facebook
twitter
rss
account
search
search
 

Saliva might become common diagnostic tool

April 6, 2006 at 3:45 PM   |   Comments

LEXINGTON, Ky., April 6 (UPI) -- A University of Kentucky research study suggests the use of saliva might help change the diagnosis and treatment methods for periodontal disease.

Scientists wanted to determine if saliva could be tested for signs of periodontal disease, a chronic bacterial infection affecting millions of Americans. The study's results showed it could.

"Our research team has been working on methods and point-of-care devices that could allow saliva to be used as a diagnostic fluid," said Craig Miller, primary investigator and professor of oral medicine. "This could impact the practice of dentistry and medicine in the very near future, as healthcare practitioners use saliva, possibly instead of blood, to diagnose and monitor oral and systemic health."

He said eventually portable devices might be created to diagnose a wide variety of disease conditions using saliva.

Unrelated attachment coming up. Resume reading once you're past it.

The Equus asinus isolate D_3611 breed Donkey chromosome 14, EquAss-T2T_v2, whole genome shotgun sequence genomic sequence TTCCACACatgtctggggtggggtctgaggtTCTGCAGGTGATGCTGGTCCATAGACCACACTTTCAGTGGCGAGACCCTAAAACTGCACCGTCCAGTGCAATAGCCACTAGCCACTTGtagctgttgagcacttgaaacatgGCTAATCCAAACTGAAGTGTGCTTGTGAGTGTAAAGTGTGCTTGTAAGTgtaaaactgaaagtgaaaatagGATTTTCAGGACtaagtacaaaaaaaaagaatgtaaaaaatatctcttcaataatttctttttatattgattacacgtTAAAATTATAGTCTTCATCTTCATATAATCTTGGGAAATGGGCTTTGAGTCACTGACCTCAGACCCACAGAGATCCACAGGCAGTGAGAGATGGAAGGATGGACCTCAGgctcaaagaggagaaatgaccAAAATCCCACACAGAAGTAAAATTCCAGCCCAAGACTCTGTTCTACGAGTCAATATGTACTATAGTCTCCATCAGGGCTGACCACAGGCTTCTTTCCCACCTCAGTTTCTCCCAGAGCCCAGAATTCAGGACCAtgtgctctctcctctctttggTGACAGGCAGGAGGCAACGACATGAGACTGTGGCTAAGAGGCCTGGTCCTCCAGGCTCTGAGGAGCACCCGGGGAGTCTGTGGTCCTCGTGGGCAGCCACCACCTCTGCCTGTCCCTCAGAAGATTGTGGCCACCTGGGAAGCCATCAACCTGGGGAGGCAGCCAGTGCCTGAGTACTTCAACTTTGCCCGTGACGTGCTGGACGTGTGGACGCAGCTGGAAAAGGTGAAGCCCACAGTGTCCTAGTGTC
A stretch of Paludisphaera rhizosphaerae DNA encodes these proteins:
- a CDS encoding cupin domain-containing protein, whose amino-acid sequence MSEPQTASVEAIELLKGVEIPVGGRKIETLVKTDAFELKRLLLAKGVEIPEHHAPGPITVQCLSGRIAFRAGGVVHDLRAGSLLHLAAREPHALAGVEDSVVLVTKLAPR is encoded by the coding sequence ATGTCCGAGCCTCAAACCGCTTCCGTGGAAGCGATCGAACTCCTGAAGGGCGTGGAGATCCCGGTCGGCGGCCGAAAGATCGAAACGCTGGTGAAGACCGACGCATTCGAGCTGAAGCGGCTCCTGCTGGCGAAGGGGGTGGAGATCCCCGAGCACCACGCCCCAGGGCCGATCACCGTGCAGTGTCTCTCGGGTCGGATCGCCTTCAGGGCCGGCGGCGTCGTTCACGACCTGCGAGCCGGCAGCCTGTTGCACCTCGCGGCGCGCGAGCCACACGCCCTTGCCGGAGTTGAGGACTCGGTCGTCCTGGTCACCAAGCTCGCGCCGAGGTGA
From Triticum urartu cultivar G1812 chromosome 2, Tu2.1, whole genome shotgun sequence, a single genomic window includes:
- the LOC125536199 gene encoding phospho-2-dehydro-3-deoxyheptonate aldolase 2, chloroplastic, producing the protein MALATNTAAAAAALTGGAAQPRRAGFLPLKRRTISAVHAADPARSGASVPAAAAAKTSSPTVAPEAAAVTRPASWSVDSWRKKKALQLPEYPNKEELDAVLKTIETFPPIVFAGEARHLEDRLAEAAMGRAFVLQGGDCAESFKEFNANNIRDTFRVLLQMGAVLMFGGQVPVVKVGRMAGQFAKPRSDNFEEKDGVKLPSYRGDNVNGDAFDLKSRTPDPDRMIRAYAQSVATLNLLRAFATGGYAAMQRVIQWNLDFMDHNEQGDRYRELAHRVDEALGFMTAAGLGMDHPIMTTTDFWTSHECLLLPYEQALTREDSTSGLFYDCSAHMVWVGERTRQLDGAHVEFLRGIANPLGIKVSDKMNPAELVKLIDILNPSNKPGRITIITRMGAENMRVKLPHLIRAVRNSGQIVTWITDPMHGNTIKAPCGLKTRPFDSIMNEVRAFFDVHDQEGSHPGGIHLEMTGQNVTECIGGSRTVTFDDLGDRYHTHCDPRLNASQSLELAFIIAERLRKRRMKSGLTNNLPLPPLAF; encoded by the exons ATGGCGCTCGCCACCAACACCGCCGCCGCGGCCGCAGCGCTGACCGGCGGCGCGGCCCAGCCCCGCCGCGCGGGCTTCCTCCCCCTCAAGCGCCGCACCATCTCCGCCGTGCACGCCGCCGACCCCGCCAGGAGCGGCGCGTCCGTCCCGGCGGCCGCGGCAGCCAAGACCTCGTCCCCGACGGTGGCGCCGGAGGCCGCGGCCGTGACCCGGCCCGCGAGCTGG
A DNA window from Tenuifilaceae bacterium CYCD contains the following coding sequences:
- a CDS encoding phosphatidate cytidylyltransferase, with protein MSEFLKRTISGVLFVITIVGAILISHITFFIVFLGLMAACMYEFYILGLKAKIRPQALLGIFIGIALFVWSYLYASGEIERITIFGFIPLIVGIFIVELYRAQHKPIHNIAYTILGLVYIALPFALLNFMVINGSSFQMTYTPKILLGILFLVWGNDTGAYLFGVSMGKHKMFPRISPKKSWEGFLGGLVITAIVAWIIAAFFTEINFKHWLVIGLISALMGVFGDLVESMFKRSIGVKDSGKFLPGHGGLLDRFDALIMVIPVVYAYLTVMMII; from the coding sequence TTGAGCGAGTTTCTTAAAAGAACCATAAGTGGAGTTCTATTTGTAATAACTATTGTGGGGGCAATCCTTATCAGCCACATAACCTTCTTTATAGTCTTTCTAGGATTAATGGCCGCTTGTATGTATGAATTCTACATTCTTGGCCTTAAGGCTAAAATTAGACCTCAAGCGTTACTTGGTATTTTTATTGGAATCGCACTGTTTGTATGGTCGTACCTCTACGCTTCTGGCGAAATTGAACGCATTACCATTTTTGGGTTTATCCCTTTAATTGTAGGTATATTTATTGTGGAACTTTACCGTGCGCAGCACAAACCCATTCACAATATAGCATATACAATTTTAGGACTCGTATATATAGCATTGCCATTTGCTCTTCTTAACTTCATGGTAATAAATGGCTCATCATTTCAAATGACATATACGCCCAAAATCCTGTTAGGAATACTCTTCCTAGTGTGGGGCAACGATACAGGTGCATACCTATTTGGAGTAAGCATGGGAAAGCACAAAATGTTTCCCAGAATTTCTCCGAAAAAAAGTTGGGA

The research appears in the March issue of the Journal of American Dental Association.

Topics: Craig Miller
© 2006 United Press International, Inc. All Rights Reserved. Any reproduction, republication, redistribution and/or modification of any UPI content is expressly prohibited without UPI's prior written consent.
Recommended UPI Stories
Most Popular
1
Rock-eating bacteria discovered in buried Antarctic lake
2
Spiders prefer the city life
3
Seals, sea lions likely spread tuberculosis to humans
4
Bill Gates to Mark Zuckerberg: I'll take the ice bucket challenge, and improve it
5
Latvia boasts world's first net for migrating bats
Trending News
Video
x
Feedback